Facebook wrongly activated its Safety Check feature for an explosion in Bangkok after a protester let off firecrackers on the roof of a government building, according to reports.
The man climbed on top of a government bank and threw the firecrackers towards another government building in a protest allegedly about a land dispute, according to the Bangkok Post.
Facebook created a page entitled “The Explosion in Bangkok, Thailand” in response.
After activating Safety Check the page reportedly listed fake news sites as information links. Thai news site Khaosod reported the main source was the Bangkok Informer, a site which reposted a BBC story about a 2015 bombing of the Erawan Hindu shrine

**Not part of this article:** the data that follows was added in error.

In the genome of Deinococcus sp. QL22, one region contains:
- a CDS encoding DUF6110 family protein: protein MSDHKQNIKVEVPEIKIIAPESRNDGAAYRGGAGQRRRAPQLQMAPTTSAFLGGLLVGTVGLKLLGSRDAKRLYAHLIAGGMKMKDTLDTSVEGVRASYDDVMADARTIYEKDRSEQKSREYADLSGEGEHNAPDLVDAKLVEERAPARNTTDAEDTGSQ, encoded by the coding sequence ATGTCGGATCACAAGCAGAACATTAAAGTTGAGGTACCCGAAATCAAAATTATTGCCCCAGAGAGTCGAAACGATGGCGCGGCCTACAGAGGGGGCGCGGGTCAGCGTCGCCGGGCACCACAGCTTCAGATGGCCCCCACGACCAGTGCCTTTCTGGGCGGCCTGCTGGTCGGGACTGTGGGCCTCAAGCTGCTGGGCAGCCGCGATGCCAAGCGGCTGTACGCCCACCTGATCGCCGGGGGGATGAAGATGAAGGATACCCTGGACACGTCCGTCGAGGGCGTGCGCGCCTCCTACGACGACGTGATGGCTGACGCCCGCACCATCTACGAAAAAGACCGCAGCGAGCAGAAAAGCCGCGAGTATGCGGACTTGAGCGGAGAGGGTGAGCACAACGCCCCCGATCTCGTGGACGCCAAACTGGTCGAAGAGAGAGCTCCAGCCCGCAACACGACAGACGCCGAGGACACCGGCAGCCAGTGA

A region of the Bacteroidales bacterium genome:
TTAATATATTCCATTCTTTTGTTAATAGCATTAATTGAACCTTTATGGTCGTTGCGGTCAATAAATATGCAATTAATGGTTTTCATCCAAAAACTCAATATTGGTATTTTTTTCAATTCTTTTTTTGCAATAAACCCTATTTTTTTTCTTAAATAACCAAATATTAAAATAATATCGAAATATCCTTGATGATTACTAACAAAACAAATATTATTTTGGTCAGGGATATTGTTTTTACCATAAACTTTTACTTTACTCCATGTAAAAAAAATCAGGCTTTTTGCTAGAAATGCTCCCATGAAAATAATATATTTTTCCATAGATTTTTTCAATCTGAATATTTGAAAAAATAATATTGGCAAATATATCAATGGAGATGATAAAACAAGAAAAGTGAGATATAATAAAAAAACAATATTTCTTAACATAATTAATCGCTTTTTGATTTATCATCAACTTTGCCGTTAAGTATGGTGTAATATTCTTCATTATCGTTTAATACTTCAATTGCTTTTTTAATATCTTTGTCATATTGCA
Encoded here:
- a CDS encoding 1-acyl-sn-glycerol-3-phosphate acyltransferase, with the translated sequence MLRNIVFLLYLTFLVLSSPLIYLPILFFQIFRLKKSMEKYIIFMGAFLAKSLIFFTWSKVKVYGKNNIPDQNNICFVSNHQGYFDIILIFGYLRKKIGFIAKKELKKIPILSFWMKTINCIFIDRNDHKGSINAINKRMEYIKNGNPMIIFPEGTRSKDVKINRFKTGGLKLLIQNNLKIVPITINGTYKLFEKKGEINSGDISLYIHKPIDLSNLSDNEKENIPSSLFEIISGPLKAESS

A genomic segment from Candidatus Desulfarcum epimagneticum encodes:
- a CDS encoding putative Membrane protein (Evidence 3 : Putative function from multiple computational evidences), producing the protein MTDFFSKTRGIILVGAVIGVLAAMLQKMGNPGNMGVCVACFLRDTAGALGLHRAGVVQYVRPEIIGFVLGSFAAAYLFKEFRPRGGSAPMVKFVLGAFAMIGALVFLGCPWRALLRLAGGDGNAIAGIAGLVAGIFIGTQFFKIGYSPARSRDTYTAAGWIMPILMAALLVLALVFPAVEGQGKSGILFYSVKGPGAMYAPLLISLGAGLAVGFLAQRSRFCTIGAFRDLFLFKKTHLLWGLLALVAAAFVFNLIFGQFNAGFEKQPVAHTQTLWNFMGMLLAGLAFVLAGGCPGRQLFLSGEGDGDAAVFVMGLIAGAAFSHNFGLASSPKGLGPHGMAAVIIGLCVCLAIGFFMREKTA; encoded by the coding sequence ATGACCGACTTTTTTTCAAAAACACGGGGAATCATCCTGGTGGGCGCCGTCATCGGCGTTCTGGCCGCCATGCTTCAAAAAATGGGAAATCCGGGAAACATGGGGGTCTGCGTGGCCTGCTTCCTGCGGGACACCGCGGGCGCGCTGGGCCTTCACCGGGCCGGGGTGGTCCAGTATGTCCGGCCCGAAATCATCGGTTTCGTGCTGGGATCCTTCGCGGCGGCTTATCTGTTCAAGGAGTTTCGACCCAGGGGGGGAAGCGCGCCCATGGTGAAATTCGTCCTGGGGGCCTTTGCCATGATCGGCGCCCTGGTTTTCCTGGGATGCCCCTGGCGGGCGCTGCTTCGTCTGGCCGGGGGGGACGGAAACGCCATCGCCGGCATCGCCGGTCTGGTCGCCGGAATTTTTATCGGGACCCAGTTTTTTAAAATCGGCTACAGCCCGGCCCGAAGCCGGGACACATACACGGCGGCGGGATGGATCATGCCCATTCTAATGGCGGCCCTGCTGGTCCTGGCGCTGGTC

The Bangkok Informer site no longer works. Khaosod reports the owners may be prosecuted if police decide it was an intentional hoax.
Safety Check is designed as a way for people to let friends and family know they are safe in emergencies or natural disasters, when other channels of communication may not be available.
Since November Safety Check has been activated automatically if “our community” alerts the site, according to Facebook. The alert is then “titled in line with the third party alert”, according to the company’s website.
The feature was launched in 2014, after software engineers created a similar disaster bulletin board in the 2011 Japan earthquake and tsunami.
The Paris terrorist attacks in November 2015 were the first time it was activated for a non-natural disaster.
Facebook has recently unveiled new measures to tackle fake news, after it was accused of allowing deliberate misinformation to thrive during the US general election.
Facebook has been approached for comment.